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 Table of Contents  
Year : 2021  |  Volume : 11  |  Issue : 2  |  Page : 132-140

Update on the application of amniotic membrane in immune-related ocular surface diseases

State Key Laboratory of Ophthalmology, Zhongshan Ophthalmic Center, Sun Yat-sen University, Guangzhou, China

Date of Submission06-Apr-2021
Date of Acceptance23-Apr-2021
Date of Web Publication02-Jun-2021

Correspondence Address:
Dr. Lingyi Liang
State Key Laboratory of Ophthalmology, Zhongshan Ophthalmic Center, Sun Yat-sen University, Guangzhou
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Source of Support: None, Conflict of Interest: None

DOI: 10.4103/tjo.tjo_16_21

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Immune-related ocular surface diseases, a group of diseases in which immune dysregulation damages the ocular surface, can induce uncontrolled inflammation and persistent epithelial defect, thus leading to the most severe forms of acute keratoconjunctivitis, dry eye disease, epithelial keratitis, stromal ulceration, and corneal perforation. As these diseases are often refractory to treatments, they have a threatening impact on the vision and life quality of patients. This review summarizes the current literature regarding the clinical application of sutured and self-retained cryopreserved amniotic membrane (AM) in treating Stevens–Johnson syndrome/toxic epidermal necrolysis, ocular graft-versus-host disease, Sjögren's syndrome, Mooren's ulcer, and peripheral ulcerative keratitis. Current evidence supports the safety and effectiveness of AM, especially self-retained cryopreserved AM, in decreasing ocular surface inflammation, promoting corneal epithelial and stromal healing, improving visual acuity, and preventing sight-threatening complications. Future studies are still required to validate the above findings and explore the varied application methods of AM to improve the clinical efficacy in maintaining ocular surface health.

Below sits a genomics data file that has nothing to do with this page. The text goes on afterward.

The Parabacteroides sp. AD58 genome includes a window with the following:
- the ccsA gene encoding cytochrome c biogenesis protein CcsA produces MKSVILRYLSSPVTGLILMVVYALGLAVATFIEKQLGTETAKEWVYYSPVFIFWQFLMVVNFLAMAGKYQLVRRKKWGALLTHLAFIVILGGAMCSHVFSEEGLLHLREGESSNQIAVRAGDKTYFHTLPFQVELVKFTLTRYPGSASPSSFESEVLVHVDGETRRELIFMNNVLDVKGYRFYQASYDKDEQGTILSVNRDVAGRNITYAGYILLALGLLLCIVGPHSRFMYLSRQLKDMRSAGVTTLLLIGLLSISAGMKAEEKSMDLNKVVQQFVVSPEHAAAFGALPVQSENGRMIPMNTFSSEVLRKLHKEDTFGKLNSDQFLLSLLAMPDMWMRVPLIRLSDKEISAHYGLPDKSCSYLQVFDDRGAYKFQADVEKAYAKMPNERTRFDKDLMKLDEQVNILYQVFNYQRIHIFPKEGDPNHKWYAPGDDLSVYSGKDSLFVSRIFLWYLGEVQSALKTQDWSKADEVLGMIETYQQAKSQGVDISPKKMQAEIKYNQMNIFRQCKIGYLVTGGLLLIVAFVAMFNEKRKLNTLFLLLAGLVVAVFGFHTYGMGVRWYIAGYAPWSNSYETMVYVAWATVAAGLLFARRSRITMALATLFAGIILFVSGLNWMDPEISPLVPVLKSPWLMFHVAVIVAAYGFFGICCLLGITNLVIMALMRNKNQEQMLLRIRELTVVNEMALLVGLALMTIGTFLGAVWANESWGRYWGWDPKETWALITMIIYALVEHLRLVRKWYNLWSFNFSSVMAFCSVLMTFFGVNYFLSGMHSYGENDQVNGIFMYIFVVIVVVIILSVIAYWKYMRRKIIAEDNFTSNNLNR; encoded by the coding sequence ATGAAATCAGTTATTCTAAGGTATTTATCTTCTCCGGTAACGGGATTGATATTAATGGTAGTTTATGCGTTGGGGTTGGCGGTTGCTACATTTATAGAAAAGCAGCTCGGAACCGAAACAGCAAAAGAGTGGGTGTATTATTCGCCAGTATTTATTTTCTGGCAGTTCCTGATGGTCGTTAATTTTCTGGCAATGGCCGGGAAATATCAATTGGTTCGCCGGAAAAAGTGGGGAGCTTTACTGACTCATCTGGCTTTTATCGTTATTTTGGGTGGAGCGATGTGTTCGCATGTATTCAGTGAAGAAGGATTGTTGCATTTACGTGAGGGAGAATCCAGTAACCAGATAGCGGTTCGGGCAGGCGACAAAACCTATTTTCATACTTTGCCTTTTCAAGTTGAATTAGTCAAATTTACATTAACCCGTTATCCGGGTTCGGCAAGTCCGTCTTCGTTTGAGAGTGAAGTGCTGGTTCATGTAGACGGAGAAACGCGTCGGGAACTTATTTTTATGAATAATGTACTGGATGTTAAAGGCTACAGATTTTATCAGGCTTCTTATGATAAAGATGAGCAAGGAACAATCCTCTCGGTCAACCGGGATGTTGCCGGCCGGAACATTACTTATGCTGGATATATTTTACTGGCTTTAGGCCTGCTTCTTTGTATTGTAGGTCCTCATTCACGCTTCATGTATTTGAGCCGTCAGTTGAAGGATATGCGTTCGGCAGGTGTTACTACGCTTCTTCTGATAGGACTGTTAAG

Keywords: Amniotic membrane, stevens–Johnson syndrome, graft-versus-host disease, mooren's ulcer, peripheral ulcerative keratitis

How to cite this article: